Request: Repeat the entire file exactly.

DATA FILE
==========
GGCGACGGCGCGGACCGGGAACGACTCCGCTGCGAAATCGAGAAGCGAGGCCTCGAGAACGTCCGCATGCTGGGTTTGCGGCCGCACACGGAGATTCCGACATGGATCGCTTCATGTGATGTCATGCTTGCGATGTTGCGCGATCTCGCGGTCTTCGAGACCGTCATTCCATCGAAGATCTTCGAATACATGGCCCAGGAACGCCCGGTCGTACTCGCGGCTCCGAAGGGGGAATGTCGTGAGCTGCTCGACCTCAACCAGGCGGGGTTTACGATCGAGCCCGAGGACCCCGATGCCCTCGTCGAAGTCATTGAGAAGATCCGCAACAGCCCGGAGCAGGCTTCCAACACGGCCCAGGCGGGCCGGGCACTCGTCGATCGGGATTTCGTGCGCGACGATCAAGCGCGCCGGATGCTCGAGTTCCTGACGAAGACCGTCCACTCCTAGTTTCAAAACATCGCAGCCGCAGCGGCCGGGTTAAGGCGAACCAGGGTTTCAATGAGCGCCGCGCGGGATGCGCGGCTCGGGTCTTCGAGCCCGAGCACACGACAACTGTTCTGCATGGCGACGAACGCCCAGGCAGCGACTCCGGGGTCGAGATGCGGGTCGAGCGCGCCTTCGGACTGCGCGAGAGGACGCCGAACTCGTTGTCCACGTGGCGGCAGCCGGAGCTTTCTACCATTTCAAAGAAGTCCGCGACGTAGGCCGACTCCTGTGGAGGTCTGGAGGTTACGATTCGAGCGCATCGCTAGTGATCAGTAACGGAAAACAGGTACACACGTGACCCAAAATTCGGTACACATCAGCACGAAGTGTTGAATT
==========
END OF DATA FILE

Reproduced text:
GGCGACGGCGCGGACCGGGAACGACTCCGCTGCGAAATCGAGAAGCGAGGCCTCGAGAACGTCCGCATGCTGGGTTTGCGGCCGCACACGGAGATTCCGACATGGATCGCTTCATGTGATGTCATGCTTGCGATGTTGCGCGATCTCGCGGTCTTCGAGACCGTCATTCCATCGAAGATCTTCGAATACATGGCCCAGGAACGCCCGGTCGTACTCGCGGCTCCGAAGGGGGAATGTCGTGAGCTGCTCGACCTCAACCAGGCGGGGTTTACGATCGAGCCCGAGGACCCCGATGCCCTCGTCGAAGTCATTGAGAAGATCCGCAACAGCCCGGAGCAGGCTTCCAACACGGCCCAGGCGGGCCGGGCACTCGTCGATCGGGATTTCGTGCGCGACGATCAAGCGCGCCGGATGCTCGAGTTCCTGACGAAGACCGTCCACTCCTAGTTTCAAAACATCGCAGCCGCAGCGGCCGGGTTAAGGCGAACCAGGGTTTCAATGAGCGCCGCGCGGGATGCGCGGCTCGGGTCTTCGAGCCCGAGCACACGACAACTGTTCTGCATGGCGACGAACGCCCAGGCAGCGACTCCGGGGTCGAGATGCGGGTCGAGCGCGCCTTCGGACTGCGCGAGAGGACGCCGAACTCGTTGTCCACGTGGCGGCAGCCGGAGCTTTCTACCATTTCAAAGAAGTCCGCGACGTAGGCCGACTCCTGTGGAGGTCTGGAGGTTACGATTCGAGCGCATCGCTAGTGATCAGTAACGGAAAACAGGTACACACGTGACCCAAAATTCGGTACACATCAGCACGAAGTGTTGAATT